Dictionary > Brings


1. To convey to the place where the speaker is or is to be; to bear from a more distant to a nearer place; to fetch. And as she was going to fetch it, he called to her, and said, bring me, i pray thee, a morsel of bread. (1 kings xvii. 11) To France shall we convey you safe, And bring you back. (Shak)
2. To cause the accession or obtaining of; to procure; to make to come; to produce; to draw to. There is nothing will bring you more honor . . . Than to do what right in justice you may. (Bacon)
3. To convey; to move; to carry or conduct. In distillation, the water . . . Brings over with it some part of the oil of vitriol. (Sir i. Newton)
4. To persuade; to induce; to draw; to lead; to guide. It seems so preposterous a thing . . . That they do not easily bring themselves to it. (Locke) The nature of the things . . . Would not suffer him to think otherwise, how, or whensoever, he is brought to reflect on them. (Locke)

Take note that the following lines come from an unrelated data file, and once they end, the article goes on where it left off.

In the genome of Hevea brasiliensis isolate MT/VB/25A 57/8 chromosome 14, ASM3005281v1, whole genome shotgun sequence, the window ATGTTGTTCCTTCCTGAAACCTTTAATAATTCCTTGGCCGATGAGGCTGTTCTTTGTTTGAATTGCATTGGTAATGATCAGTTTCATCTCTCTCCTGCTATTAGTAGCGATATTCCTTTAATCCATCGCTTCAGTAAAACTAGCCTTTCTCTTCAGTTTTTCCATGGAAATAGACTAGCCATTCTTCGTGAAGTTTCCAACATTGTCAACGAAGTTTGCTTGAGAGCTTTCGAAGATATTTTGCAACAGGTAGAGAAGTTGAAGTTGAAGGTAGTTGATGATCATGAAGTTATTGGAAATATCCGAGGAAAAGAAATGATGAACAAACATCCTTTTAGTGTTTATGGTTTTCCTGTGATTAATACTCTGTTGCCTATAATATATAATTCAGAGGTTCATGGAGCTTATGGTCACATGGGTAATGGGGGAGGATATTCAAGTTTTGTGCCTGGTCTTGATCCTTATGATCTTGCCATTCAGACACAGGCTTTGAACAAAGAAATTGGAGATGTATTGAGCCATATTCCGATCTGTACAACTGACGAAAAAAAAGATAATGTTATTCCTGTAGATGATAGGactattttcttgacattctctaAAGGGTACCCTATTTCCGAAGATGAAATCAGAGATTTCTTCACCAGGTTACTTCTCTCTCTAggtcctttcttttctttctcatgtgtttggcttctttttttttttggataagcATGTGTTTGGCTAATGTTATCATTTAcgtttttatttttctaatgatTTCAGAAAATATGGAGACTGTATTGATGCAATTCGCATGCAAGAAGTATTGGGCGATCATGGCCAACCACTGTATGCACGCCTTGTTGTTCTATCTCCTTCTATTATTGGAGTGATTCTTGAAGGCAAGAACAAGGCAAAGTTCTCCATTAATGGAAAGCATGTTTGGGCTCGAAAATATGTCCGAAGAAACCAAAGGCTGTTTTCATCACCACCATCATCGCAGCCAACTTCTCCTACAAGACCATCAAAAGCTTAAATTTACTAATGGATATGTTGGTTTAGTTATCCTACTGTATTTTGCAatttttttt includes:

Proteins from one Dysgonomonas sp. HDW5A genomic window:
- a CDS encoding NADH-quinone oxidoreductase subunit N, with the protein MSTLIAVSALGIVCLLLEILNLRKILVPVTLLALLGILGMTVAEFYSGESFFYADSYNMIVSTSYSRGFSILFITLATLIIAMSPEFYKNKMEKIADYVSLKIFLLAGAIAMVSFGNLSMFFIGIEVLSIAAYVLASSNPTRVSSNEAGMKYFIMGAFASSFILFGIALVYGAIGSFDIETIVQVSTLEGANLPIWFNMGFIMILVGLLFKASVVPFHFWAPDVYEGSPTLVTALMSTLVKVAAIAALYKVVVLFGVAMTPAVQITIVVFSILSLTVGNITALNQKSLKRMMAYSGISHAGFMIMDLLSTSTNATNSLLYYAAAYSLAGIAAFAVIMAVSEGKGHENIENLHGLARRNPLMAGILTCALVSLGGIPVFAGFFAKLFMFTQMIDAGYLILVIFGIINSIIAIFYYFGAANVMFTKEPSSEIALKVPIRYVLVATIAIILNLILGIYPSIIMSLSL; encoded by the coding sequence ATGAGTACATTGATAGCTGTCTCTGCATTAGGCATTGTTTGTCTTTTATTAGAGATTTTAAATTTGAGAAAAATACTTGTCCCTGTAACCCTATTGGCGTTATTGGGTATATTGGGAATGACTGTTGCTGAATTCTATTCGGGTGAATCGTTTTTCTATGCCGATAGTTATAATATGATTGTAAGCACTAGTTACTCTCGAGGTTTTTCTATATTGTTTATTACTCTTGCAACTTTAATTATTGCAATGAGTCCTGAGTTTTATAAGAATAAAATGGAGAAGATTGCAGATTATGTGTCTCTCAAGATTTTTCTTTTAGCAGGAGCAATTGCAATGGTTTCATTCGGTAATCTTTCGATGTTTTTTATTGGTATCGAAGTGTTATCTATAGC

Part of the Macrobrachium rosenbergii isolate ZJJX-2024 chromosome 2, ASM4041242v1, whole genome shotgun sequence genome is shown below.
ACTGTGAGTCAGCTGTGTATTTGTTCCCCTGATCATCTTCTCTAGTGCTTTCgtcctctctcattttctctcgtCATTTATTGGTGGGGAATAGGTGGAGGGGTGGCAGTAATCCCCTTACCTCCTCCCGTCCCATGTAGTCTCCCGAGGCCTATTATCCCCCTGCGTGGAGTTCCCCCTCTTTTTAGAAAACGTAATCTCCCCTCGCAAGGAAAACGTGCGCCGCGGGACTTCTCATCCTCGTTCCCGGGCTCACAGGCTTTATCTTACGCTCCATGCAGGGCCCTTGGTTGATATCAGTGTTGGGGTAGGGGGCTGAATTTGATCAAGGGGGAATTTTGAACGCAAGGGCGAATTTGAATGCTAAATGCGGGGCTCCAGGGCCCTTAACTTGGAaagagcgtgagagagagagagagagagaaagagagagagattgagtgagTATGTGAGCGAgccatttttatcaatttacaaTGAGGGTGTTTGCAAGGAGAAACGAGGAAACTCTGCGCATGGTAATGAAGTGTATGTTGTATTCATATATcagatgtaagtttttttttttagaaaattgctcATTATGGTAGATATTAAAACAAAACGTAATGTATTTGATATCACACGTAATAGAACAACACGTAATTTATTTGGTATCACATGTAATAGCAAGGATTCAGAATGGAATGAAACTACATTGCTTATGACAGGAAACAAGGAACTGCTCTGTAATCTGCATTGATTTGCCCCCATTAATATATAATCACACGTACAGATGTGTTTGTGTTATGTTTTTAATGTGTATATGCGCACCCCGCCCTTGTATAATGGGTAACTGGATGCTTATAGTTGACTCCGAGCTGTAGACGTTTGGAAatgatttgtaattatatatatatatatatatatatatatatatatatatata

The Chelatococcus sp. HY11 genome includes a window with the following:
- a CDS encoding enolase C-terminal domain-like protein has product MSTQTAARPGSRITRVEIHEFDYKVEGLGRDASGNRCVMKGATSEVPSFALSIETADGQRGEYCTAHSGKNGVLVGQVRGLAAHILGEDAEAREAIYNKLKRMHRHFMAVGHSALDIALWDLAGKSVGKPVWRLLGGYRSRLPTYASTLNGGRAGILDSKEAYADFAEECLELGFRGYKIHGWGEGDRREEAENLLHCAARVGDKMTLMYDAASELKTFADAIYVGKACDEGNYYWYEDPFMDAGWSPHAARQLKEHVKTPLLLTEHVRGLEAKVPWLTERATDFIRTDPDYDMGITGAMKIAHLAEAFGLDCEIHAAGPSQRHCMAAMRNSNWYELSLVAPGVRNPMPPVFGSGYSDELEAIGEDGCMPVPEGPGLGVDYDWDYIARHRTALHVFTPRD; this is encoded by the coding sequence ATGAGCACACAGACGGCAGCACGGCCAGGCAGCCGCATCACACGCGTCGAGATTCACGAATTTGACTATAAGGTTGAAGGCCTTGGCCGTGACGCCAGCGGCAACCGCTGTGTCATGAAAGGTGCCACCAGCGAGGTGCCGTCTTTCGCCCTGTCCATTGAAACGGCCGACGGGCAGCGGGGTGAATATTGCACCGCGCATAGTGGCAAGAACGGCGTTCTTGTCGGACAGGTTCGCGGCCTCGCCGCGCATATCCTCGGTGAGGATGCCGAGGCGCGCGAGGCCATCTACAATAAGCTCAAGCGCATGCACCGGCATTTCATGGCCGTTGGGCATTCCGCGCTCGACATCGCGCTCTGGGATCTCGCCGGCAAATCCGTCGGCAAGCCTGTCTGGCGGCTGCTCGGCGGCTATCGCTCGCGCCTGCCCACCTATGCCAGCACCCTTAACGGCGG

5. To produce in exchange; to sell for; to fetch; as, what does coal bring per ton? To bring about, to bring to pass; to effect; to accomplish. To bring back. To recall. To restore, as something borrowed, to its owner. To bring by the lee, to bend it to the yard. To bring to pass, to accomplish to effect. Trust also in Him; and He shall bring it to pass. . To bring under, to subdue; to restrain; to reduce to obedience. To bring up. To carry upward; to nurse; to rear; to educate. To cause to stop suddenly.
Origin: by dropping the reflexive pronoun to stop suddenly; to come to a standstill. To bring up (any one) with a round turn, to cause (any one) to stop abruptly. To be brought to bed. See bed.
Synonym: to fetch, bear, carry, convey, transport, import, procure, produce, cause, adduce, induce.
Origin: oe. Bringen, as. Bringan; akin to os. Brengian, D. Brengen, Fries. Brenga, OHG. Bringan, g. Bringen, goth. Briggan.